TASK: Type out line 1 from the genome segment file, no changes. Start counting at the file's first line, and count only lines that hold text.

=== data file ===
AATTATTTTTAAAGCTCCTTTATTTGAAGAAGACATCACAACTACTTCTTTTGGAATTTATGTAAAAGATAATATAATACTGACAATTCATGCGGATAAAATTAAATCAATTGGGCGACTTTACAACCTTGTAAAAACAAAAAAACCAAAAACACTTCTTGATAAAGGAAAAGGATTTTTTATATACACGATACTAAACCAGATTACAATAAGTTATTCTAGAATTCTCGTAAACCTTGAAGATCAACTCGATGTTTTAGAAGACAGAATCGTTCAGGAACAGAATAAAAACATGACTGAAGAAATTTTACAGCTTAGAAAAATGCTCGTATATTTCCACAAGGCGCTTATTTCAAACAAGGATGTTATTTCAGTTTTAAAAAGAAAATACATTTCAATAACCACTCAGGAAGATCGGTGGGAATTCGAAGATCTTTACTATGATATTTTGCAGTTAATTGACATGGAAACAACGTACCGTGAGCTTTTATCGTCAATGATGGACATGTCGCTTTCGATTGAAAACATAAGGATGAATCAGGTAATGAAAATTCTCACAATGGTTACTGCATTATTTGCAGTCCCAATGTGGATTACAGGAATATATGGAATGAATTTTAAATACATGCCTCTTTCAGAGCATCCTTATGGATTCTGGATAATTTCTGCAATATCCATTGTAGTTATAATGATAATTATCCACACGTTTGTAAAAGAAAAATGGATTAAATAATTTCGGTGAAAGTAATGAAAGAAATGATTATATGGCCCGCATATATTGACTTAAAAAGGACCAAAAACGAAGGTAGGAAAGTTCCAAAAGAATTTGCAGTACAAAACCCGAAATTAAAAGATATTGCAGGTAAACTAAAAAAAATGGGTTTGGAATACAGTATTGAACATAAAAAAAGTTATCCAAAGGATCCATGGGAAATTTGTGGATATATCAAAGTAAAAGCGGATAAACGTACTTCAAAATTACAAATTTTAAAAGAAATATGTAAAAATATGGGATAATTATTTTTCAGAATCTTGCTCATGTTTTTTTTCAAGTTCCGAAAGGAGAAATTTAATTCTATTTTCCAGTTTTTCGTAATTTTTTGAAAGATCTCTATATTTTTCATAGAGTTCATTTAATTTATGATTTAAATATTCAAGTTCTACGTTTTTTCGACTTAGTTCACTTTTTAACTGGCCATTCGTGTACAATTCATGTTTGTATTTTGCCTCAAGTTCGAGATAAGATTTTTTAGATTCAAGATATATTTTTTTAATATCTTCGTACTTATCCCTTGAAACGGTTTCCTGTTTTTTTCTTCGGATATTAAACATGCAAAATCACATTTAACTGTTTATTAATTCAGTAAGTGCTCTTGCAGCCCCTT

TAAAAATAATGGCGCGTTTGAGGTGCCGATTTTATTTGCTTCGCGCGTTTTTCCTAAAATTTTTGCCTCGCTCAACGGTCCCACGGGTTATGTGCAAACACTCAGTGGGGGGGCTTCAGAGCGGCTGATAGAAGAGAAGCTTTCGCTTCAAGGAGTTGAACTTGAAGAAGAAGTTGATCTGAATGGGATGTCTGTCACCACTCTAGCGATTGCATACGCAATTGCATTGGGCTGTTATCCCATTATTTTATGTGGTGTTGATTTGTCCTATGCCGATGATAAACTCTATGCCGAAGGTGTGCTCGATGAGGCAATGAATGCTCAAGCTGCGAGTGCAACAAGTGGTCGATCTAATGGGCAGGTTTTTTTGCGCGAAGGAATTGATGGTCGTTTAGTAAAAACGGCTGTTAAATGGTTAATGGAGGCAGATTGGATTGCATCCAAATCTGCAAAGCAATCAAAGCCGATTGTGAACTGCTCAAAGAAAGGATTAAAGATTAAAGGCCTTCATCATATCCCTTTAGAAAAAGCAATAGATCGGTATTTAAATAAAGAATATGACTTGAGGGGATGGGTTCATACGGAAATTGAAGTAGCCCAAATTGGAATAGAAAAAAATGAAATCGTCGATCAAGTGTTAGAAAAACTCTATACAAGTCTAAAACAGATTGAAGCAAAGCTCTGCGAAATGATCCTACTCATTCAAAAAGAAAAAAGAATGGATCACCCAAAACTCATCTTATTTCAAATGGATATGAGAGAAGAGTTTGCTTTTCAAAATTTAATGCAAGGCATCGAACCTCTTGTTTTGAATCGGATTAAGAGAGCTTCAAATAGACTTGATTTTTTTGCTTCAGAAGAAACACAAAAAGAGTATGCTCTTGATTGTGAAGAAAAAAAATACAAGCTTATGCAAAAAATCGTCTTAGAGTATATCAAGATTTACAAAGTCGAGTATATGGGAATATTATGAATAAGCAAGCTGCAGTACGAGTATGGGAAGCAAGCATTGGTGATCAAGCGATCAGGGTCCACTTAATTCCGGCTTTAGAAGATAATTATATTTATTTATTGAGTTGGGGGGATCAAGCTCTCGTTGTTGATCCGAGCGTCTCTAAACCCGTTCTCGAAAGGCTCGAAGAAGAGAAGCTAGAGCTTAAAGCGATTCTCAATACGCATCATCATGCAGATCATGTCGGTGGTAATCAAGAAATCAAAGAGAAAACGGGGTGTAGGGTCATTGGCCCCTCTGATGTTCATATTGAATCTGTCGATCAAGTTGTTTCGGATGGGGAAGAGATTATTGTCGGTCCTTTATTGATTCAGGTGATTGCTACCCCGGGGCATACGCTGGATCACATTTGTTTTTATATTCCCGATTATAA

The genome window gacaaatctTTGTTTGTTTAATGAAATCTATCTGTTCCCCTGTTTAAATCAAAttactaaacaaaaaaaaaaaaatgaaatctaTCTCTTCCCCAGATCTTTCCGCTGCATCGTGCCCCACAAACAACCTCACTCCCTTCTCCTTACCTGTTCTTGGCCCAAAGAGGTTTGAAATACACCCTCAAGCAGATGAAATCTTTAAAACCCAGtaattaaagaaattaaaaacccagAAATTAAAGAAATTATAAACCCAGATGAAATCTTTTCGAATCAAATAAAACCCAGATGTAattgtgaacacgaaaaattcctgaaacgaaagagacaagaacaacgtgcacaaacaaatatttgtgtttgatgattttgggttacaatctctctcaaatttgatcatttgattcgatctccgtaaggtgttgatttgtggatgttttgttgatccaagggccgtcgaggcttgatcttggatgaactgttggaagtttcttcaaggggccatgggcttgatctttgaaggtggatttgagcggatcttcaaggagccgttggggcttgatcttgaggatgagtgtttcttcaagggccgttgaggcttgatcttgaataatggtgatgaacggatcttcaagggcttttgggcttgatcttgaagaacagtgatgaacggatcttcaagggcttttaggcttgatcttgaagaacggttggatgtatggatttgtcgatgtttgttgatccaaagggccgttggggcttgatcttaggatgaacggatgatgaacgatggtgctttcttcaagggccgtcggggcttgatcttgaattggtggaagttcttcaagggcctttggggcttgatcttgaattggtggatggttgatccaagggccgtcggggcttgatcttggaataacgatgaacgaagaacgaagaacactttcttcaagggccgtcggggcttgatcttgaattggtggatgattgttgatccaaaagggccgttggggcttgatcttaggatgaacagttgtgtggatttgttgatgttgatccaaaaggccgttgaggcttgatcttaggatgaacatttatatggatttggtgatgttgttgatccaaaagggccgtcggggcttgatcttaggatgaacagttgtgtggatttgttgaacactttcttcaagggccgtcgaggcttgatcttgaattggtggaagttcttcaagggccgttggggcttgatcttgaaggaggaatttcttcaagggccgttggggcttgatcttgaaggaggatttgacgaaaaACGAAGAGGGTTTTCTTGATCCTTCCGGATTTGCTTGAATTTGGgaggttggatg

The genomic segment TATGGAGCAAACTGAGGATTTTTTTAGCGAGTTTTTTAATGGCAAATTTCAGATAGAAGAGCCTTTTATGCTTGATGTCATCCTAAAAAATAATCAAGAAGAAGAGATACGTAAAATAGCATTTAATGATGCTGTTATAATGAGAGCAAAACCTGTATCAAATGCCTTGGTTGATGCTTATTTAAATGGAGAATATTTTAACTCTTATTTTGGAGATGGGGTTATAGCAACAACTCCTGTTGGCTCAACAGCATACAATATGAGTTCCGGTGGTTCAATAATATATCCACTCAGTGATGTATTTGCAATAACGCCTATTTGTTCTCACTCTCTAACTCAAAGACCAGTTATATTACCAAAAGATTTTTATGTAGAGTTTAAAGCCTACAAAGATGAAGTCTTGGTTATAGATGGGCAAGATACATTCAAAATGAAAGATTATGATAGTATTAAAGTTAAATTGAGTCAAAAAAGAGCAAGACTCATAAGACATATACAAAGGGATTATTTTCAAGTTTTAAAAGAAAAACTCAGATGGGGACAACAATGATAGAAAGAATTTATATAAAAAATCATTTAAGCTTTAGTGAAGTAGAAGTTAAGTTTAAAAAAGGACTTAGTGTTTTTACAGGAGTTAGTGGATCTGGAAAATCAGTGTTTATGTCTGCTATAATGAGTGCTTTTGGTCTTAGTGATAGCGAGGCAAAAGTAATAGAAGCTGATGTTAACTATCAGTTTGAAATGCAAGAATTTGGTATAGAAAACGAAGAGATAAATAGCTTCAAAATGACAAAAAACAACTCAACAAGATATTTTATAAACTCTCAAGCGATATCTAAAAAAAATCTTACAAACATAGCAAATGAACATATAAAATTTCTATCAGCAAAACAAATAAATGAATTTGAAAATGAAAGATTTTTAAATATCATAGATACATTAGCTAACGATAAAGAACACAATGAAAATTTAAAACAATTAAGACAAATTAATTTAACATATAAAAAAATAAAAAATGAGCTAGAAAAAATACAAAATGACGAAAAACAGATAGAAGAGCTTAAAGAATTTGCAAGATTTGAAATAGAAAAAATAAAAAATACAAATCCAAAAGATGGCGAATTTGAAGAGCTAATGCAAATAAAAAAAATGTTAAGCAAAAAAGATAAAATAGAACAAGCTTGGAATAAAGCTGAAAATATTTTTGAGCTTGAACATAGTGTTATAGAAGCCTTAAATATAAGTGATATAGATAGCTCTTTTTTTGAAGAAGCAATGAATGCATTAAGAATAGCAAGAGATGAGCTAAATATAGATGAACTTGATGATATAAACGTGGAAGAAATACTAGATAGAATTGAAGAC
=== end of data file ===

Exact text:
AATTATTTTTAAAGCTCCTTTATTTGAAGAAGACATCACAACTACTTCTTTTGGAATTTATGTAAAAGATAATATAATACTGACAATTCATGCGGATAAAATTAAATCAATTGGGCGACTTTACAACCTTGTAAAAACAAAAAAACCAAAAACACTTCTTGATAAAGGAAAAGGATTTTTTATATACACGATACTAAACCAGATTACAATAAGTTATTCTAGAATTCTCGTAAACCTTGAAGATCAACTCGATGTTTTAGAAGACAGAATCGTTCAGGAACAGAATAAAAACATGACTGAAGAAATTTTACAGCTTAGAAAAATGCTCGTATATTTCCACAAGGCGCTTATTTCAAACAAGGATGTTATTTCAGTTTTAAAAAGAAAATACATTTCAATAACCACTCAGGAAGATCGGTGGGAATTCGAAGATCTTTACTATGATATTTTGCAGTTAATTGACATGGAAACAACGTACCGTGAGCTTTTATCGTCAATGATGGACATGTCGCTTTCGATTGAAAACATAAGGATGAATCAGGTAATGAAAATTCTCACAATGGTTACTGCATTATTTGCAGTCCCAATGTGGATTACAGGAATATATGGAATGAATTTTAAATACATGCCTCTTTCAGAGCATCCTTATGGATTCTGGATAATTTCTGCAATATCCATTGTAGTTATAATGATAATTATCCACACGTTTGTAAAAGAAAAATGGATTAAATAATTTCGGTGAAAGTAATGAAAGAAATGATTATATGGCCCGCATATATTGACTTAAAAAGGACCAAAAACGAAGGTAGGAAAGTTCCAAAAGAATTTGCAGTACAAAACCCGAAATTAAAAGATATTGCAGGTAAACTAAAAAAAATGGGTTTGGAATACAGTATTGAACATAAAAAAAGTTATCCAAAGGATCCATGGGAAATTTGTGGATATATCAAAGTAAAAGCGGATAAACGTACTTCAAAATTACAAATTTTAAAAGAAATATGTAAAAATATGGGATAATTATTTTTCAGAATCTTGCTCATGTTTTTTTTCAAGTTCCGAAAGGAGAAATTTAATTCTATTTTCCAGTTTTTCGTAATTTTTTGAAAGATCTCTATATTTTTCATAGAGTTCATTTAATTTATGATTTAAATATTCAAGTTCTACGTTTTTTCGACTTAGTTCACTTTTTAACTGGCCATTCGTGTACAATTCATGTTTGTATTTTGCCTCAAGTTCGAGATAAGATTTTTTAGATTCAAGATATATTTTTTTAATATCTTCGTACTTATCCCTTGAAACGGTTTCCTGTTTTTTTCTTCGGATATTAAACATGCAAAATCACATTTAACTGTTTATTAATTCAGTAAGTGCTCTTGCAGCCCCTT